I wanted breastfeeding to work for the million and one reasons why it's so great for you and for your baby. We've heard them all so many times (if you'd like a review, I recommend this science-based list of reasons to breastfeed and this awesome-based list of reasons to breastfeed, both are great). I took a breastfeeding class when I was 38 weeks pregnant to learn how to have best chance at making things work. So I learned all the "rules" about how establishing breastfeeding in the first few hours (minutes even!) after birth is so important. I knew about nipple confusion and how we weren't supposed to introduce a bottle or pacifier until one month. I was warned not to "give in" and give any formula. I was really really committed to breastfeeding, and therefore, to all the rules. We all know though, when it comes to birthing those babies, things don't always go according to plan.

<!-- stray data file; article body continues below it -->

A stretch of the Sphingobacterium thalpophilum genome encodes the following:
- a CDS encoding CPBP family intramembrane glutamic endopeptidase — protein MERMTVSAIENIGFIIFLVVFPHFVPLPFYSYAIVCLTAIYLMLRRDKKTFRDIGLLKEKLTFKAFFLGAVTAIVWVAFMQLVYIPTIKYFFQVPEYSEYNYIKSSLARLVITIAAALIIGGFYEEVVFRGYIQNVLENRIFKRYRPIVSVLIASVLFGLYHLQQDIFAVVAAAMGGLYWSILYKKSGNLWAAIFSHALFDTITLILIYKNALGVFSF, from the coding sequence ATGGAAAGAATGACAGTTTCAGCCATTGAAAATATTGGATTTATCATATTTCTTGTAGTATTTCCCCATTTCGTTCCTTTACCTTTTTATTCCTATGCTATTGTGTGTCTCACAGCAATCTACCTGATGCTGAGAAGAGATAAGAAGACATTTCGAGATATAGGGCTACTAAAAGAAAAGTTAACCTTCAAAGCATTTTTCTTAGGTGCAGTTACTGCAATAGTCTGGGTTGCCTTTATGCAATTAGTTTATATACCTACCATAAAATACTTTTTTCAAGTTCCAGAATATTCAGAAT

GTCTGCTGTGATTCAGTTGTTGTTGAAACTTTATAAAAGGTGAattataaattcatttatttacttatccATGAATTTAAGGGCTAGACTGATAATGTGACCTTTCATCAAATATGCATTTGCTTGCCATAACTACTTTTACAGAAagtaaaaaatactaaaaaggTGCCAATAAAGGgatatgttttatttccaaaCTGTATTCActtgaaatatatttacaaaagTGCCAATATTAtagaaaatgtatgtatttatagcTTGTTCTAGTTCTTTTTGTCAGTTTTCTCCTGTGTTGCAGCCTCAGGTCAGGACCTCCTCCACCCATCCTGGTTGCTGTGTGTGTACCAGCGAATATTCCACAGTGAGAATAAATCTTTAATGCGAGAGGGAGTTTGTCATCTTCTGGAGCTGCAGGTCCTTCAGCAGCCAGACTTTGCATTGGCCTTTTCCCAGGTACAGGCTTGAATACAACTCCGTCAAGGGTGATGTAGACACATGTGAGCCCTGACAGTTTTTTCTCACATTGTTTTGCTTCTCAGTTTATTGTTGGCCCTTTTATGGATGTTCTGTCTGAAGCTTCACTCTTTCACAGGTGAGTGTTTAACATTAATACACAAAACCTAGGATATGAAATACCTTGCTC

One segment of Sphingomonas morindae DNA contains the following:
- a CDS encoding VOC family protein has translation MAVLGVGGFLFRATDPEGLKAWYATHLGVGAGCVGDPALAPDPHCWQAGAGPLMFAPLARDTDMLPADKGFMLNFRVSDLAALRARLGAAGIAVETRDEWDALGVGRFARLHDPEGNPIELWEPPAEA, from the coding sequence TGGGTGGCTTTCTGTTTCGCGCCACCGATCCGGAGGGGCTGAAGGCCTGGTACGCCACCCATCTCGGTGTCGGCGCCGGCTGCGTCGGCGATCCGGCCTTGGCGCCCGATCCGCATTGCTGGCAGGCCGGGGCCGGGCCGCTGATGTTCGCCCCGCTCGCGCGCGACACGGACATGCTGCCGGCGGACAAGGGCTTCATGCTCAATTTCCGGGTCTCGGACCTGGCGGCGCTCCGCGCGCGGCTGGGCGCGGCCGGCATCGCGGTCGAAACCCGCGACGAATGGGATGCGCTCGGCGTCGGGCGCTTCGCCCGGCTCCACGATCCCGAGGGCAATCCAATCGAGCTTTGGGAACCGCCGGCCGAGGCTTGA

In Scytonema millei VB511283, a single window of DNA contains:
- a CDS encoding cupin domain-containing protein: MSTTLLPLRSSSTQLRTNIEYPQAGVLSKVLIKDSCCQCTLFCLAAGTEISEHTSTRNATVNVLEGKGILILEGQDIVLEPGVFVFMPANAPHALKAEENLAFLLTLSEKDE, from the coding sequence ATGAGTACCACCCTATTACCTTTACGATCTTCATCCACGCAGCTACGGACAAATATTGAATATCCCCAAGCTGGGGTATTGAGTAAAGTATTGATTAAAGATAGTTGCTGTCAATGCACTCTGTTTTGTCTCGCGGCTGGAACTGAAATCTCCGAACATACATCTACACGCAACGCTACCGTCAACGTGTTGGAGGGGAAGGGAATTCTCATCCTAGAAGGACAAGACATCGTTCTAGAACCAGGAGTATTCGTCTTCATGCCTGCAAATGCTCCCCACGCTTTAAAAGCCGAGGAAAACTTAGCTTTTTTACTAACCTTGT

So how much did breaking all the rules interfere with breastfeeding for Finn and me?
The short answer: it didn't.
On paper we did everything wrong. I promise I'm not listing all of these obstacles in order to brag about how we made it past them, but so that maybe someone will realize that you can still do it even if everything goes wrong at first. Finn wasn't placed on my chest immediately after he was born. Instead, we were separated for almost an hour. When we were reunited I didn't feed him right away (at the time we were too excited about introducing him to his grandparents). We did establish breastfeeding in the hospital, but on the day my milk came in we had nursed only once when were separated for almost 8 hours due to an emergency on my part. My four day old baby then had three bottles of formula. I had a majorly traumatic experience and was told my milk supply would most likely suffer because of it, not only because of my stress level, but also because of the blood volume I lost.